Sunday, April 8, 2012

Pablo Larraín's POST MORTEM gives us Chile's Allende from an unusual angle

You couldn't ask for a more bizarre, nor more reflective image of Augusto Pinochet's take-over of Chile than the one Chilean filmmaker Pablo Larraín gives us in his new film, POST MORTEM. That image is simply one of bodies piling up over the floors, stairs, hallways -- everywhere -- in the morgue of Santiago. We've seen the attack on the Capitol per The Battle for Chile, and the horrors of the amphitheater in It's Raining on Santiago, but something as after-the-fact and mundane as the goings-on at a morgue is as much deadpan as dead. Whether all this happened as shown -- or was less obvious, or maybe much worse -- is beside the point. The images you'll take away, once you've seen this movie, will probably prove indelible. The movie itself? Not so much.

On the basis of the two films TrustMovies has seen by Señor Larraín -- Tony Manero and Post Mortem -- he'd say this filmmaker has a gift for dark juxtaposition: the homage to John Tavolta's character coupled to serial killing in TM, and now the military coup's capture and killing of its enemies reduced to a literal autopsy in PM. Larraín (shown at right) also understands how to take one of his country's seminal events -- the overthrow of the democratically-elected regime of Salvador Allende -- and view it from a sidelong glance so that it appears, on one level, less important than the story at hand, while at the same time exerting enormous force on everything from characters to events. He is also very good at showing us how adept was Chile's citizenry at ignoring or seeming to ignore what was going on all around it. (There's one hell of a great image in this film that makes both literal and symbolic the enormous repression of people, actions and ideas under Pinochet.

The problem, then? There's maybe 30 minutes of content here, attenuated to fill the film's more than hour-and-one-half running time. (This was true of Tony Manero, too.) That the attenuation is handled stylishly is helpful, but eventually it cannot disguise the paucity of event or the needless repetition in which the filmmaker indulges.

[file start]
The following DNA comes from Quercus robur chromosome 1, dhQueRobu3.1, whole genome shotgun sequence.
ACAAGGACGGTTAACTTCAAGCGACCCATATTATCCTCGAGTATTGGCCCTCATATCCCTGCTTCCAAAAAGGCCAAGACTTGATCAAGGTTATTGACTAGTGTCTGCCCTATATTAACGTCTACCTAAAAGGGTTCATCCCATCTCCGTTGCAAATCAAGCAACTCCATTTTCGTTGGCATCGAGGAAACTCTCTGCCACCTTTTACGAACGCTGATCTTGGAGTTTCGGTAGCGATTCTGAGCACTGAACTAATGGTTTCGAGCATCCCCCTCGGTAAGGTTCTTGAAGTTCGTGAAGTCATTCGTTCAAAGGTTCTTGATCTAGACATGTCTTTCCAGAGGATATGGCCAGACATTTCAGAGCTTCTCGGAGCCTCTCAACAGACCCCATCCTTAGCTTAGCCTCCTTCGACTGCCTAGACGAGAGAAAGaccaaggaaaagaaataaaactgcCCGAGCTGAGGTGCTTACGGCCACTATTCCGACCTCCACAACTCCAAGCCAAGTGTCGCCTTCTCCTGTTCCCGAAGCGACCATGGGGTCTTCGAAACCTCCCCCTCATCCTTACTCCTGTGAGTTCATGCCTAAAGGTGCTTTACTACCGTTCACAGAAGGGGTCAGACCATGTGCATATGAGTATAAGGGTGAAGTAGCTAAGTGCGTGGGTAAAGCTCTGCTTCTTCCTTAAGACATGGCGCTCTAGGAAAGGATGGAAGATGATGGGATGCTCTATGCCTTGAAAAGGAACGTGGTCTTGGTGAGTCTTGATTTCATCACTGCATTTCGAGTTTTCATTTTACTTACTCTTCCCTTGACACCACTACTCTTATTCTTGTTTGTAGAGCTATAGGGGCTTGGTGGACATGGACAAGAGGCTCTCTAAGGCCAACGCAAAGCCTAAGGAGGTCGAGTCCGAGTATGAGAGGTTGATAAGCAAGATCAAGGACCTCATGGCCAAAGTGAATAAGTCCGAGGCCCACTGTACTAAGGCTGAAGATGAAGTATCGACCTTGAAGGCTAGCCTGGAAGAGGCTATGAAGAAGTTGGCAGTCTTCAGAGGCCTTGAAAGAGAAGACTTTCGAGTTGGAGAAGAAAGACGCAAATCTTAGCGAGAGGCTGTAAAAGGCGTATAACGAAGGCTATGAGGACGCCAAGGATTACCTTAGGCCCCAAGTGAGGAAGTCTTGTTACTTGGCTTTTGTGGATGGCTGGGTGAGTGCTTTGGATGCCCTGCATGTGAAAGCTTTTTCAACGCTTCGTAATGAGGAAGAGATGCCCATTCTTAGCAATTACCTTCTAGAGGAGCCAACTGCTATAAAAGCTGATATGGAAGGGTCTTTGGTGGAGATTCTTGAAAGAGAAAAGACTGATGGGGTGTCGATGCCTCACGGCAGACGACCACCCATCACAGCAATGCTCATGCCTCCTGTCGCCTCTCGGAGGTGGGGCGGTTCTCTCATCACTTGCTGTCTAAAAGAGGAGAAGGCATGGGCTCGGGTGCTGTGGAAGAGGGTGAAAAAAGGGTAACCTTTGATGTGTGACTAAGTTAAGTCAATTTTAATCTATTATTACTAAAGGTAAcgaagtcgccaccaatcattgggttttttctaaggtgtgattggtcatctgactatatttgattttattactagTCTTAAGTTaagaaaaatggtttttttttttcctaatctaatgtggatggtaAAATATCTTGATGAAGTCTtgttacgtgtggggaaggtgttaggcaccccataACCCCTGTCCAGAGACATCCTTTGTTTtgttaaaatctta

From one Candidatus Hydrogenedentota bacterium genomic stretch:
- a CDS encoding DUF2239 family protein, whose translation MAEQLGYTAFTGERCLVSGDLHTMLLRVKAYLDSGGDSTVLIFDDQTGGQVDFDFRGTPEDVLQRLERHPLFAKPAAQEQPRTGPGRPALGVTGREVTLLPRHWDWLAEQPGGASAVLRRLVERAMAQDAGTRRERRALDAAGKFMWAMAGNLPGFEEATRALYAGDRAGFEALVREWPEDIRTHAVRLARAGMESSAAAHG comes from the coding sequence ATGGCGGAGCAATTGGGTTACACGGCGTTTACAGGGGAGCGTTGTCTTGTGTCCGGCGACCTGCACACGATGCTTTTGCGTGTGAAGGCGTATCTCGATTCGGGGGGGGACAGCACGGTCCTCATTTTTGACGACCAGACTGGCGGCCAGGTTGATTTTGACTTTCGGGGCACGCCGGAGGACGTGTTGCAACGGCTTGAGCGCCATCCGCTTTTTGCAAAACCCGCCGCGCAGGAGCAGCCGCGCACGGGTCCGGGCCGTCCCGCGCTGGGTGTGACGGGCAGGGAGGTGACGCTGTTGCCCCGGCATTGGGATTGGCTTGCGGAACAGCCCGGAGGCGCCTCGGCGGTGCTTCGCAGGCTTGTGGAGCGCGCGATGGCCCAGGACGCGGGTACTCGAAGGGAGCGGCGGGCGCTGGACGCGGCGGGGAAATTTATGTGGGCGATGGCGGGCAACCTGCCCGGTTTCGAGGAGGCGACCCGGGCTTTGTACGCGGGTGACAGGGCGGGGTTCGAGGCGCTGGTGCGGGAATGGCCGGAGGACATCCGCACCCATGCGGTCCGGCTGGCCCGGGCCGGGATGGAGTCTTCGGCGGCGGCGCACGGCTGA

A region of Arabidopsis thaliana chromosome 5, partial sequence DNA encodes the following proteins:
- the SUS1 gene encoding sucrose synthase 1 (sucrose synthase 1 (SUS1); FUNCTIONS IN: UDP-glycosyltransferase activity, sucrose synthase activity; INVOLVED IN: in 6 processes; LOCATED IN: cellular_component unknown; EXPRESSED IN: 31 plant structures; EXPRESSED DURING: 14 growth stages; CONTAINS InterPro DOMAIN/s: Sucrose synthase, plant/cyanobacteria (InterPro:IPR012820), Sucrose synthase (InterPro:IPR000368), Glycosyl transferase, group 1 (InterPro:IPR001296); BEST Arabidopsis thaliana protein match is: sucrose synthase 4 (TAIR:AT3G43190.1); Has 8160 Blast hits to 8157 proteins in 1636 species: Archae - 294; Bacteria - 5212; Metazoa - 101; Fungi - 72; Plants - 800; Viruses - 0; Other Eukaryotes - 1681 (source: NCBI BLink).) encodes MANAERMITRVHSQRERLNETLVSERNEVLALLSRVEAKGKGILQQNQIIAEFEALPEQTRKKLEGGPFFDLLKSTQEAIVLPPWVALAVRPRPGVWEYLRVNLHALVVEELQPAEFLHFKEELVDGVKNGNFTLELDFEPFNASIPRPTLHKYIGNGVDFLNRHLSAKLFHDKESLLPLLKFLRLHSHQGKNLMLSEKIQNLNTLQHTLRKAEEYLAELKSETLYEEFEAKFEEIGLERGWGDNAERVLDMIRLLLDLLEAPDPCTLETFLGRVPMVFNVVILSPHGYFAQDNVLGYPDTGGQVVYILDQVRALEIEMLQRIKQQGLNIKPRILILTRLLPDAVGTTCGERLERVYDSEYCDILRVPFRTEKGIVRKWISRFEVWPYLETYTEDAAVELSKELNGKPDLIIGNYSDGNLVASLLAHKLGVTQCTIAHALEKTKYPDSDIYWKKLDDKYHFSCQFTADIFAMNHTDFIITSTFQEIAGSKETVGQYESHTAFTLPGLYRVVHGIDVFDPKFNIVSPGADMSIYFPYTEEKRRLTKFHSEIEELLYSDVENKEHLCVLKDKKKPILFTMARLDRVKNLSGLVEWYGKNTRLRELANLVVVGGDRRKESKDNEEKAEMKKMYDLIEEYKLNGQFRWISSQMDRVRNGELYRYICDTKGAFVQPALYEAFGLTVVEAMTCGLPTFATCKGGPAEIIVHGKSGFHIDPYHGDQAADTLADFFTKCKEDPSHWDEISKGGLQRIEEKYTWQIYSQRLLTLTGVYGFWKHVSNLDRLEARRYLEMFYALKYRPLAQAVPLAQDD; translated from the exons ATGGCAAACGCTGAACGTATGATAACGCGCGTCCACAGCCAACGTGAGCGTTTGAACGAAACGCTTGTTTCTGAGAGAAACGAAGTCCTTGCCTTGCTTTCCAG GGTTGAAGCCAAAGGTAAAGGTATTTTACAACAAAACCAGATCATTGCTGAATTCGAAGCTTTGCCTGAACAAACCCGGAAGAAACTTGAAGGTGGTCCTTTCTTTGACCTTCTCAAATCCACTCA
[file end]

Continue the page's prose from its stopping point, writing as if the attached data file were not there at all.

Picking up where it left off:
So many shots are held for so long -- hey, you want to know how to cook an egg?! -- that you may finally give in to your wish to yell "Cut!" aloud in the theater. There's a crying jag offered up by first one and then another character that lasts long enough to have you scratching your head to locate a purpose for its length -- other then, Gee, these actors sure know how to sob! And finally we have that repression/suppression scene, in which so many pieces of furniture are moved into place that you want to scream, "We get it. We get it, OK?"

Taking the leading role, as he did as well in Tony Manero, Alfredo Castro (above left, and further above) proves again that he can hold attention by virtue of his marvelously odd face alone. He does little emoting (other than that crying jag) but manages to sleepwalk through life, much in the way that Larraín seems to be telling us that Chile's population once did. As his odd lady love, who works and then gets booted from what passes for the low-end Chilean version of the Folies Bergère, Antonia Zegers (above right, and below) provides the emoting that's missing from Mr. Castro. They make a fine and interestingly mismatched pair.

Post-Mortem, from Kino Lorber, 98 minutes, opens this Wednesday, April 11, in New York City at Film Forum. Click here to view any upcoming, currently-scheduled playdates, cities and theaters.

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